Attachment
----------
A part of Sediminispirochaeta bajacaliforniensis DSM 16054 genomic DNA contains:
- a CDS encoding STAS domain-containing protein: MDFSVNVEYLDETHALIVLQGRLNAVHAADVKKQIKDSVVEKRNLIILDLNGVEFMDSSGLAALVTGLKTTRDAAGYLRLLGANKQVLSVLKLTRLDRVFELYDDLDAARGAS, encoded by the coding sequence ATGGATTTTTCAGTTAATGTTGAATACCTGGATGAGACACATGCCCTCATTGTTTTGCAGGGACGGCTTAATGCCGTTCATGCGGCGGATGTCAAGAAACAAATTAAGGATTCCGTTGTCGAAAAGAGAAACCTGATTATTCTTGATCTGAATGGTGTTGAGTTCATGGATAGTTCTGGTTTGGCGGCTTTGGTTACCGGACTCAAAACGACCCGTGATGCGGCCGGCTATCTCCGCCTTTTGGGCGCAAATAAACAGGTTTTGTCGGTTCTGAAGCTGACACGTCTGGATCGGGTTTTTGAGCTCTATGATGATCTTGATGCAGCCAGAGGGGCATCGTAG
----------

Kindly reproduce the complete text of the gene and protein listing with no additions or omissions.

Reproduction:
A part of Sediminispirochaeta bajacaliforniensis DSM 16054 genomic DNA contains:
- a CDS encoding STAS domain-containing protein: MDFSVNVEYLDETHALIVLQGRLNAVHAADVKKQIKDSVVEKRNLIILDLNGVEFMDSSGLAALVTGLKTTRDAAGYLRLLGANKQVLSVLKLTRLDRVFELYDDLDAARGAS, encoded by the coding sequence ATGGATTTTTCAGTTAATGTTGAATACCTGGATGAGACACATGCCCTCATTGTTTTGCAGGGACGGCTTAATGCCGTTCATGCGGCGGATGTCAAGAAACAAATTAAGGATTCCGTTGTCGAAAAGAGAAACCTGATTATTCTTGATCTGAATGGTGTTGAGTTCATGGATAGTTCTGGTTTGGCGGCTTTGGTTACCGGACTCAAAACGACCCGTGATGCGGCCGGCTATCTCCGCCTTTTGGGCGCAAATAAACAGGTTTTGTCGGTTCTGAAGCTGACACGTCTGGATCGGGTTTTTGAGCTCTATGATGATCTTGATGCAGCCAGAGGGGCATCGTAG